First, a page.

The first night is a blazing fast course held at night in the Blue Dome district.  Spectators fill the course, and with five laps to go, fireworks erupt from the nearby baseball stadium, injecting even more adrenaline into the already hyped up riders.

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Call ups at blue dome. Photo: Danny Munson

Day two features a course in the nearby Brady Arts district.  A small hill takes the field past the diviest dive bar in Tulsa, the Sound Pony.  It’s patrons spill onto the course, screaming and offering beer handups all race. A quick descent into the final turn leads to the fastest sprint of all three races.

Day three is the River Parks Criterium, better known simply as “Cry Baby Hill”.  60% party 40% bike race.  The course takes an uphill corner onto the short but punishing cry baby hill, and the riders enter another world.  Beer, water, and who knows what else flies at the riders as they labor up the climb.  The sound of Vuvuzelas, whistles, screaming voices, sirens, and the smell of smoke fill the air.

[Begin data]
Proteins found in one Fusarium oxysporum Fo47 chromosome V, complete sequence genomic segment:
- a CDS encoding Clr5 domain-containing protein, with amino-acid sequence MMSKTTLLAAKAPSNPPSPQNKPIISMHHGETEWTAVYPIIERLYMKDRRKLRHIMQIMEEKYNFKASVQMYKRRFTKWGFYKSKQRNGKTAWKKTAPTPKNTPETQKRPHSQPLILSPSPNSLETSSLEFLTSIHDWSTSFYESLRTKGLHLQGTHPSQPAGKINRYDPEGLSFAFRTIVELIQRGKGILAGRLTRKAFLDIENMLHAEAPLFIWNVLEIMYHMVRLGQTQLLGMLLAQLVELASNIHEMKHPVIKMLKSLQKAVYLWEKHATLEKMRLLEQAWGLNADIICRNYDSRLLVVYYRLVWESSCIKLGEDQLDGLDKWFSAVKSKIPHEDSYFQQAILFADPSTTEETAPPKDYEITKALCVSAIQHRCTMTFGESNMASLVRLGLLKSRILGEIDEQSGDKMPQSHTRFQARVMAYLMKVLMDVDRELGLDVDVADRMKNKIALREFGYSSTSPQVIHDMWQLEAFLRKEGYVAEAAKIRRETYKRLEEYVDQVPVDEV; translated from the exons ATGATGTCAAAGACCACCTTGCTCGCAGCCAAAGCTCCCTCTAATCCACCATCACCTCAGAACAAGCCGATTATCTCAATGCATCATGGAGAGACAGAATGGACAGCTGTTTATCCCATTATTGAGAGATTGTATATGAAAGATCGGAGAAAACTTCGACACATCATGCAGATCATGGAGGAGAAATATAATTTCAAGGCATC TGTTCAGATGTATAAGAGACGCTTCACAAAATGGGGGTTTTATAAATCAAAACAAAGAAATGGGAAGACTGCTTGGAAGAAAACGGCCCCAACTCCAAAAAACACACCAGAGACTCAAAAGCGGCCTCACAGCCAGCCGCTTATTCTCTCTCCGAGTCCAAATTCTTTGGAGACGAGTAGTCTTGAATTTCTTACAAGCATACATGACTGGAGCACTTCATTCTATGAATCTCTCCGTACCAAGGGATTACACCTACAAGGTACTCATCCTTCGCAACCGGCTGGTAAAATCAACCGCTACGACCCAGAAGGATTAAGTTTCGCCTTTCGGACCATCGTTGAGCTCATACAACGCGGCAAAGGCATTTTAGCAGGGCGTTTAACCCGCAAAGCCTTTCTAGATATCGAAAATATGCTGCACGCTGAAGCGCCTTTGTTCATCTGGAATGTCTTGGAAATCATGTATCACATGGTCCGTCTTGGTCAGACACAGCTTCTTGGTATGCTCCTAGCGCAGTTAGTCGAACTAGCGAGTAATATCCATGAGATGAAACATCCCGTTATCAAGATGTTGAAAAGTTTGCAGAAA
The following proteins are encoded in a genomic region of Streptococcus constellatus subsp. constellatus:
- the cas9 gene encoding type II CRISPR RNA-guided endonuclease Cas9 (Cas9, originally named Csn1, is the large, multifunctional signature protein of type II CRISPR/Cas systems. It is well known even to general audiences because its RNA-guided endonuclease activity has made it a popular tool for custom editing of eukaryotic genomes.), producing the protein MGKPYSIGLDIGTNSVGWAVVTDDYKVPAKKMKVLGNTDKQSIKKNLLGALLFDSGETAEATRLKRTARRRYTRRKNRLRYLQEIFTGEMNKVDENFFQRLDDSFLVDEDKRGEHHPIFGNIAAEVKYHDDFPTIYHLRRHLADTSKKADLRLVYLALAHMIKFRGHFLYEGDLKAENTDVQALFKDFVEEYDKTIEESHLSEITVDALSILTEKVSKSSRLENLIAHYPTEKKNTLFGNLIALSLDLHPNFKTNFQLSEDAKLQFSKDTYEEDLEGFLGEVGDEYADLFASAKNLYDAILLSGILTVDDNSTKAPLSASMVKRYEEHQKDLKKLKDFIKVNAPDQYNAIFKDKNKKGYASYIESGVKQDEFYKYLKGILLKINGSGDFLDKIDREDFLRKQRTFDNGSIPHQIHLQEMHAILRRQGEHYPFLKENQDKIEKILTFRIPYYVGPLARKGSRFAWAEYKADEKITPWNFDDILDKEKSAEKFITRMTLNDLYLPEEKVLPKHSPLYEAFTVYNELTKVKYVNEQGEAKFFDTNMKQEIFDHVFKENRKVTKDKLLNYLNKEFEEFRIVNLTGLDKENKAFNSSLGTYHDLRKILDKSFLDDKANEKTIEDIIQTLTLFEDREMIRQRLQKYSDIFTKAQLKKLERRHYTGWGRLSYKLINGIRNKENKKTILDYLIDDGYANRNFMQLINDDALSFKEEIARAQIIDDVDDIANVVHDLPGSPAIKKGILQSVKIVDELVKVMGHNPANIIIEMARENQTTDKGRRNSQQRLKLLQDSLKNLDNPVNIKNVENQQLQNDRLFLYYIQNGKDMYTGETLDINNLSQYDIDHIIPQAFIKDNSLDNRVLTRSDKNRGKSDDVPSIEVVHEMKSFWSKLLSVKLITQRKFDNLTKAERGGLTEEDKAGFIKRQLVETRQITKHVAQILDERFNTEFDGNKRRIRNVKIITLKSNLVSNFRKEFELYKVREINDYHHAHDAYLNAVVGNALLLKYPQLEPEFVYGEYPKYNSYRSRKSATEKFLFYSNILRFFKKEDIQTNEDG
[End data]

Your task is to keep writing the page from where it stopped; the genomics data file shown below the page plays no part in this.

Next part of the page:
Costumed arms reach over the barriers, offering beer, money, and high fives.  Half naked bodies bake in the hot Tulsa sun as the riders slowly tire and begin to crack, while empty beer cans roll across the road like tumbleweeds.  After 40 seconds of chaos, the course takes in one more small roller, then a few moments of silent descending into “crash corner” and back to the packed start finish.

**Get a feel for “Cry Baby Hill” by checking out the short video below – Nate

We entered the first day at Tulsa Tough with last year’s day one winner (me), last year’s overall winner, Alfredo Rodriguez, and third overall last year, Ulises Castillo.  With three teammates, George Simpson, Jordan Cheyne, Kyle Swanson to help control the race and help set up for the sprint, we felt good about our chances. The race was fast, technical, and fairly straight forward, ending in a field sprint.

Jordan Cheyne, Sam Bassetti, Alfraedo Rodriguez, Ulisees Castillo. Photo: Danny Munson

In the end, I went early, came out of the last corner with Alfredo on my wheel, but we lost the sprint to Justin Williams (Legion of LA).  I finished second with Alfredo third.  While being on the podium is always great, we didn’t come to Tulsa for 2nd place.  We reset for day two.

Sam Bassetti, Justin Williams, Alfredo Rodriguez. Photo: Danny Munson

With a small hill in the course on day 2, there was a chance that aggressive racing could break the race open, and we could take the overall lead.  The goal was to put myself or Alfredo in a break with one teammate, then drive it and hope that Justin’s team couldn’t ride us back, this had worked for us at the Armed Forces Cycling Classic the previous weekend.